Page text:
So I know you have experienced the excitement when you’re going somewhere. We’re like kids on Christmas morning. Well I’m really excited about this trip. Yes I’m excited about going to Branson for the very first time and having a little extra time to see some great entertainment; but I’m more excited about the work.

How often do you hear managers and business owners say that they have great staff; they just wish they could be even greater? How many managers and business owners truly recognize that making people better impacts productivity, morale, loyalty and in this case………….profits. I’ll be working with the staff of a theater company kicking off the season and getting them re-engaged in their work so that they can engage and excite their customers even more with the experience they are purchasing – and perhaps move them to purchase another experience. This theater owner “gets it” – it meaning the importance of developing people and giving them the opportunity to be better.

Now in contrast let’s talk about when I went to Six Flags two summers ago. It’s an amusement park. I’m there for amusement.  It’s supposed to be a happy place; people go there to have fun. Then why the heck is so much of the staff looking so serious? Why are so many looking anything but amused? Why did they seem to be having anything but fun? Please don’t tell me that some corporate policy doesn’t allow you to smile, laugh or have fun. I’ve seen happier people working in a funeral home. And yes, I know these are seasonal employees but still, I just didn’t get it. Unless of course they were going through withdrawal from not being able to text their friends as they made sure people had a safe day?

I really do believe that when people bring their true selves to work and don’t leave it at the door and put on the workplace façade we see results. Here’s an example………..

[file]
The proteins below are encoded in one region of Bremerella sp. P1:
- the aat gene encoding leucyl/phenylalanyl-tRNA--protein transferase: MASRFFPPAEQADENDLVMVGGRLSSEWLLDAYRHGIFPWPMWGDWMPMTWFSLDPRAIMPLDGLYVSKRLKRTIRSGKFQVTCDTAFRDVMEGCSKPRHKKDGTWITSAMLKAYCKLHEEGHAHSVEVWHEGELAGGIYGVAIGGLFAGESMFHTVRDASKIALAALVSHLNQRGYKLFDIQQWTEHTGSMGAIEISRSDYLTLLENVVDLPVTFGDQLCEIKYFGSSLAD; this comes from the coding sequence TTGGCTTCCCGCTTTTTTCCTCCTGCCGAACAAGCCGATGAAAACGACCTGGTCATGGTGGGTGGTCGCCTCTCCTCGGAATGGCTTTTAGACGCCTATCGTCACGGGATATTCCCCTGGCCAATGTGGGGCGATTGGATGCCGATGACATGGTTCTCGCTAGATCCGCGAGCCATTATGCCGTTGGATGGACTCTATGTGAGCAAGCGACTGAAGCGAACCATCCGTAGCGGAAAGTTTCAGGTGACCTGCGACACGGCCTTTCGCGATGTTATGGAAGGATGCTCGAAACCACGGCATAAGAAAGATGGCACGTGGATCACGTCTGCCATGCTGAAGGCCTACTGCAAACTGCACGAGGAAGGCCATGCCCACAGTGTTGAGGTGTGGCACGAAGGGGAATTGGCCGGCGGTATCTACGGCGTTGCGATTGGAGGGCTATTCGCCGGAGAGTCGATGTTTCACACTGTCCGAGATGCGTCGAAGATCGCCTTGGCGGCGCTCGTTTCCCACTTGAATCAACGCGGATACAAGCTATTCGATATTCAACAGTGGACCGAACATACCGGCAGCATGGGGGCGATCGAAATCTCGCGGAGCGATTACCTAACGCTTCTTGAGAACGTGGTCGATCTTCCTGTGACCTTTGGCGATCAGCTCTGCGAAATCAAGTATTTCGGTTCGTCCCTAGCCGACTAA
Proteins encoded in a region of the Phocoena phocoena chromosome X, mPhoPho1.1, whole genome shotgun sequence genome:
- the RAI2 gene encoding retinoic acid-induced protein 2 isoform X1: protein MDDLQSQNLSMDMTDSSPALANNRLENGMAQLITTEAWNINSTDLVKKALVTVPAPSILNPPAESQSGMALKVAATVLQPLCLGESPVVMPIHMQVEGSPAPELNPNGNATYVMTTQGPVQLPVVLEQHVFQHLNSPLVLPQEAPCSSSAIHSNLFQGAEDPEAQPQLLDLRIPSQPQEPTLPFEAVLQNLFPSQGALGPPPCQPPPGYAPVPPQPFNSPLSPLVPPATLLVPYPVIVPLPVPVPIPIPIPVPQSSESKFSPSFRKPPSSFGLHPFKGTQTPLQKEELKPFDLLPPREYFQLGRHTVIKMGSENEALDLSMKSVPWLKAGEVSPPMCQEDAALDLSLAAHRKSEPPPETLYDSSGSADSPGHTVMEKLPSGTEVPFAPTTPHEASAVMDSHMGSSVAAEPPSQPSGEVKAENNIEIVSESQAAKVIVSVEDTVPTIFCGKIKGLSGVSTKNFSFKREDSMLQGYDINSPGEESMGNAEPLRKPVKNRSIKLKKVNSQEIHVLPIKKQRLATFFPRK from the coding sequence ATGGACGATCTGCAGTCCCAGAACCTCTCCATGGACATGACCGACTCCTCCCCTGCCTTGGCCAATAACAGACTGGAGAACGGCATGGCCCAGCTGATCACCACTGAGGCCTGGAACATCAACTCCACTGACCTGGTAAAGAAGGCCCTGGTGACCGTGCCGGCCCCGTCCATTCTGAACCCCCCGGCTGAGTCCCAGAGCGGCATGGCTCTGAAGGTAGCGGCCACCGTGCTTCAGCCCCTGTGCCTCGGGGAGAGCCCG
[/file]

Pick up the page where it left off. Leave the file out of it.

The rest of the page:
Next week I head to Atlantic City to play with camp staff and owners. I’m taking the bus. I hope I get the fun bus driver on the leg of the trip to NYC. The one who has fun when he makes the announcements to let us know where we are, when he thinks we will arrive and the rules for riding the bus. I hope I get the fun bus driver; who knows how to use humor and sarcasm when someone is talking way too loud on their cell phone for way too long a period of time. I hope I get the bus driver who feels our pain (humorously) when we’re sitting in traffic.

Believe it or not, it is single-handedly because of this man that I now take the bus to NYC and sometimes beyond when I can. Because he made bus travel something better than I thought it could be. Yes, it takes me a bit longer to get to my destination; but I love catching up on a good book, some work, or maybe even some sleep; and it is all because one person brought some personality to work. One person made me a fan of taking the bus. Go figure. And when he is not my driver, I miss him.

Now as simplistic as the above might sound that is the power of sticking out and being different. That is the power of being unique and engaging. Pulling people in and making them feel part of an experience is not that difficult; and something every organization needs to do a bit more of.

Unless of course you’re looking to shut your doors.

What is your business doing to stick out from the rest?